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Friday, May 21, 2010
MGHfC provides comfort and care to young girl and her mother from Haiti
CARE AND COMFORT: From left, Benjamin, Curran, Gedline and Ginette
The media's coverage of the destruction and sorrow in Haiti following the Jan. 12 earth-quake may have slowed, but the grieving and efforts to rebuild are still in the early phases. The following is the story of 12-year-old Gedline Agard and her mother Ginette LaForest. With help from their faith and the assistance of volunteers from across the world, including from the MGH, they are recovering.
When the earthquake struck, Gedline was at her school in Port-au-Prince. Tragically, the building collapsed with everyone inside. Gedline's father was running to the school to find her when another building's wall fell on him. He died from those injuries several days later.
Gedline and her schoolmates were placed in a morgue, says Ginette, whose brother went to recover the child's body. When he saw his niece, however, he realized that she was not dead. Her wounds -- a head injury, broken spine and fractured femur -- were critical.
Along with thousands of others injured, Gedline was treated in a field hospital, where she spent nine days. Due to the severity of her injuries, the U.S. military transferred her to the USNS Comfort, a U.S. Navy hospital ship docked off Haiti.
"On the ship, she was transfused with red blood cells and underwent surgery to fix her broken femur as well as a spinal fusion for her spinal cord injury," says Marjorie Curran, MD, unit chief of Pediatric Group Practice and director of the Pediatric Coordinated Care Clinic at MassGeneral Hospital for Children (MGHfC). Curran helped care for Gedline while deployed to Haiti with Project HOPE Jan. 26 through Feb. 16. The MGH deployed dozens of caregivers to Haiti with Project HOPE, the Disaster Medical Assistance Team, the International Medical Surgical Re-sponse Team and Partners in Health (PIH) in the aftermath of the earthquake.
When it was apparent to Curran that Gedline would need additional services that could best be delivered in the United States, she began the process of bringing her to MGHfC by contacting Ronald E. Kleinman, MD, physician-in-chief of MGHfC. He told Curran to move forward and arrange for Gedline's care at MGHfC working with PIH, the U.S. Navy and Spaulding Rehabilitation Hospital.
While appropriate and safe travel accommodations were being made to bring Gedline to the states, her condition deteriorated. The Comfort had left Haiti, and she was receiving care in a local hospital. Her injuries left her unable to urinate, and the catheter that had been put in place had led to recurrent urinary tract infections that rapidly became resistant to antibiotics. Unable to move her legs, Gedline lost 20 percent of her body weight.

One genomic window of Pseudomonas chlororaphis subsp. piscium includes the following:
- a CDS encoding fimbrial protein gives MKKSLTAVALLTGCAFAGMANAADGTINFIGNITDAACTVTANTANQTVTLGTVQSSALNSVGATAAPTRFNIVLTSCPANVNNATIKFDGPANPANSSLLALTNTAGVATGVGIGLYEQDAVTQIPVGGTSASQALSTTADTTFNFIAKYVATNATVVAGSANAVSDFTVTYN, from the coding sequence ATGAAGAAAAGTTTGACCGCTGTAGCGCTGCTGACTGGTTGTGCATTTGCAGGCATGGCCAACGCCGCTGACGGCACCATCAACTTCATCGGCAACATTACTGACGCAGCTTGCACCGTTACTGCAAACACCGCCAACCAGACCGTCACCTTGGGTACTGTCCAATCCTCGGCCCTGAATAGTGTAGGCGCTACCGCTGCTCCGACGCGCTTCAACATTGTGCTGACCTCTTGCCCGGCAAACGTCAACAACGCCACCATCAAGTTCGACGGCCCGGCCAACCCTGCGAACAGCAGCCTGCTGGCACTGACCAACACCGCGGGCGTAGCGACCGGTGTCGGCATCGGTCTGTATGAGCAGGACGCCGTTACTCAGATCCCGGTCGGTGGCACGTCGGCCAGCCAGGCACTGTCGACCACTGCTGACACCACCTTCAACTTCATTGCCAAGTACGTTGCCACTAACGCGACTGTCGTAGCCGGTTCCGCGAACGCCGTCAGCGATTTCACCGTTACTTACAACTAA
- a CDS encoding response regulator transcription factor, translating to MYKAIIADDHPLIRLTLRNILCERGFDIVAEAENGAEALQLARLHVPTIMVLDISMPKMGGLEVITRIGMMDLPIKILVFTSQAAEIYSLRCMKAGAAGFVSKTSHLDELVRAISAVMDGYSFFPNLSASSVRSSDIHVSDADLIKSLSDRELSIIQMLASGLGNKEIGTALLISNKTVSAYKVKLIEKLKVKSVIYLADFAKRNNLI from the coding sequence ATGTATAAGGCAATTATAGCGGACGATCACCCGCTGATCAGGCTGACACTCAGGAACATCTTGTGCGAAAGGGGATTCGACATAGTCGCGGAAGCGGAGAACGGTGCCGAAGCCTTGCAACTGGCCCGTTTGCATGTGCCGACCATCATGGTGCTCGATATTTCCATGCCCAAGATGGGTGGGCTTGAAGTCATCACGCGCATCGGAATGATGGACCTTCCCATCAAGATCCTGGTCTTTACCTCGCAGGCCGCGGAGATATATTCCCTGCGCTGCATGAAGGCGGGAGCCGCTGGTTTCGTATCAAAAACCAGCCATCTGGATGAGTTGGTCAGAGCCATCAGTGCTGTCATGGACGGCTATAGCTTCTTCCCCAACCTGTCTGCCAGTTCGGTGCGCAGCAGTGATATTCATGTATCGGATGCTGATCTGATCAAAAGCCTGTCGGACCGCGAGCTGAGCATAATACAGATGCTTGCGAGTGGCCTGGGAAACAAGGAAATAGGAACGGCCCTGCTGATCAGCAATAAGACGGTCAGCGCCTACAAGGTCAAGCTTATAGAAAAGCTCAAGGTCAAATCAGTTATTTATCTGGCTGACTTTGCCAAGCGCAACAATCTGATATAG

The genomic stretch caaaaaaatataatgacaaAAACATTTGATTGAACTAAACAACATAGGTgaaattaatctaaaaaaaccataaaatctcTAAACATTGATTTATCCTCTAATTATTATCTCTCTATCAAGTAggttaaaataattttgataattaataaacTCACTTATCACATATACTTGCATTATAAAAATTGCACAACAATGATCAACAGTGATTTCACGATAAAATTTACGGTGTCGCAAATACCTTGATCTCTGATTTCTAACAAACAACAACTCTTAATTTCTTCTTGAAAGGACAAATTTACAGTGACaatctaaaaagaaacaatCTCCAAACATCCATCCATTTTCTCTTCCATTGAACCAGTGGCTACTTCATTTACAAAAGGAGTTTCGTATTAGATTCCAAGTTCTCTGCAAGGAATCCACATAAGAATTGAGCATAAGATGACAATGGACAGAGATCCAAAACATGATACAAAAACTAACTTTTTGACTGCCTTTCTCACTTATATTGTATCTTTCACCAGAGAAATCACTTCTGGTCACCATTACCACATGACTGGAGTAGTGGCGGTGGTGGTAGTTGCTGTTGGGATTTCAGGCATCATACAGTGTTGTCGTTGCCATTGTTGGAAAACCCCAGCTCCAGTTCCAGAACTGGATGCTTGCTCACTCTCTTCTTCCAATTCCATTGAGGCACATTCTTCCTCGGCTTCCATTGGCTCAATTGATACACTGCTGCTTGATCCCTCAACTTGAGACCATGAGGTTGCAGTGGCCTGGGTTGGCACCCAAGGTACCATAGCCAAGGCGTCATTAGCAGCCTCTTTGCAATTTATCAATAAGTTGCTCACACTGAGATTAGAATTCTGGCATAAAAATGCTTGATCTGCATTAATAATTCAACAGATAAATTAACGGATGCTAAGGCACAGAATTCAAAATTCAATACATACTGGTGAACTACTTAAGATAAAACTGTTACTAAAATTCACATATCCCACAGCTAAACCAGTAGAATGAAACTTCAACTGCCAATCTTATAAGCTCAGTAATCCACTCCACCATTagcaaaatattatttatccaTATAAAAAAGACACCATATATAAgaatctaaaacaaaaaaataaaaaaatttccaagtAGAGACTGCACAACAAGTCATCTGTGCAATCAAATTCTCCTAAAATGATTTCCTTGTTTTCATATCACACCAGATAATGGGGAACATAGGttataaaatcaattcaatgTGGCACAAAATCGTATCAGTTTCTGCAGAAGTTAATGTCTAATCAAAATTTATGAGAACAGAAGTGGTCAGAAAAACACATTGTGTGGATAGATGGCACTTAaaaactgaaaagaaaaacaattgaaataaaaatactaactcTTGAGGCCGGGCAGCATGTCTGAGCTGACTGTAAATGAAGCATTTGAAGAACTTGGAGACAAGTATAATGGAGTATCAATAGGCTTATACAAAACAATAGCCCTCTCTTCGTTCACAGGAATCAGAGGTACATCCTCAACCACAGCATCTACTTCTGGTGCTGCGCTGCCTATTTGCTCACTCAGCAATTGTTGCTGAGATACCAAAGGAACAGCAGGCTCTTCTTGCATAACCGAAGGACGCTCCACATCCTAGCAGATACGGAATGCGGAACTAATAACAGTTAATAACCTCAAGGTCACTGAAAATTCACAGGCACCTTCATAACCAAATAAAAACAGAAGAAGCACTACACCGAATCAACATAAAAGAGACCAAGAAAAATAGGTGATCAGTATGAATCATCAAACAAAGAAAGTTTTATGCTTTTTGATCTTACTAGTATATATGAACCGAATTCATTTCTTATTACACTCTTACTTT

"She likely would have died if she had not arrived at MGHfC when she did," says Curran. "She wasn't eating because of the pain and fevers from the infection. The infection and weight loss would have killed her within a few weeks."
MGHfC resident Phuoc Van Le, MD, MPH, who had been working with PIH, flew with Gedline and Ginette from Haiti to Florida and cared for Gedline while they awaited transport to Boston. When she arrived at MGHfC April 15, a medical team treated Gedline's infection and provided pain medicine. William Butler, MD, of Pediatric Neurosurgery, reviewed her case and determined that she did not require any additional spinal surgery. Rafael V. Pieretti, MD, of Pediatric Urology, provided a plan for catheterization and bladder training. A team of physical therapists and nutritionists began the hard work of helping her regain weight and muscle function.
Ellison 18 pediatric nurse Kiki Benjamin, RN, who emigrated from Haiti more than 20 years ago, has become close to Gedline and Ginette. She has not only provided care, but she also has translated for the family and spent time with them during her off hours. She has offered much comfort and support, bringing them Creole food, clothing and serving as a compassionate and caring friend.
Today Gedline is recovering at Spaulding Rehabilitation Hospital, where she has taken her first steps and can stand for short amounts of time on her own.
"She is regaining control of her bladder," says Curran, who also has a special place in her heart for Gedline and Ginette and often visits the two. "Her recovery is especially miraculous given the elapsed time between her spinal injury and her spinal fusion. She has exceeded all of our expectations."
When asked the first thing she would like to do when she leaves the hospital, Gedline says that she plans to go to church to thank God for saving her. She also looks forward to going back to school.
Since the earthquake, Ginette has not left Gedline's side. She often thinks of her other children in Haiti -- 1-year-old twin daughters Brianna and Rianna, her 9-year-old son Junior, and her 17- and 19-year-old daughters Waneska and Joanne -- who are being cared for by family members.
"I need to be here with Gedline at this time," she says. "If I had 20 children and one was sick, I would be with the one who needs me the most. I pray for all of my children every day. I thank God for saving them, and I thank God for Marjorie, who is like my angel. I also am so grateful to Kiki and all of the doctors and nurses at the hospital."
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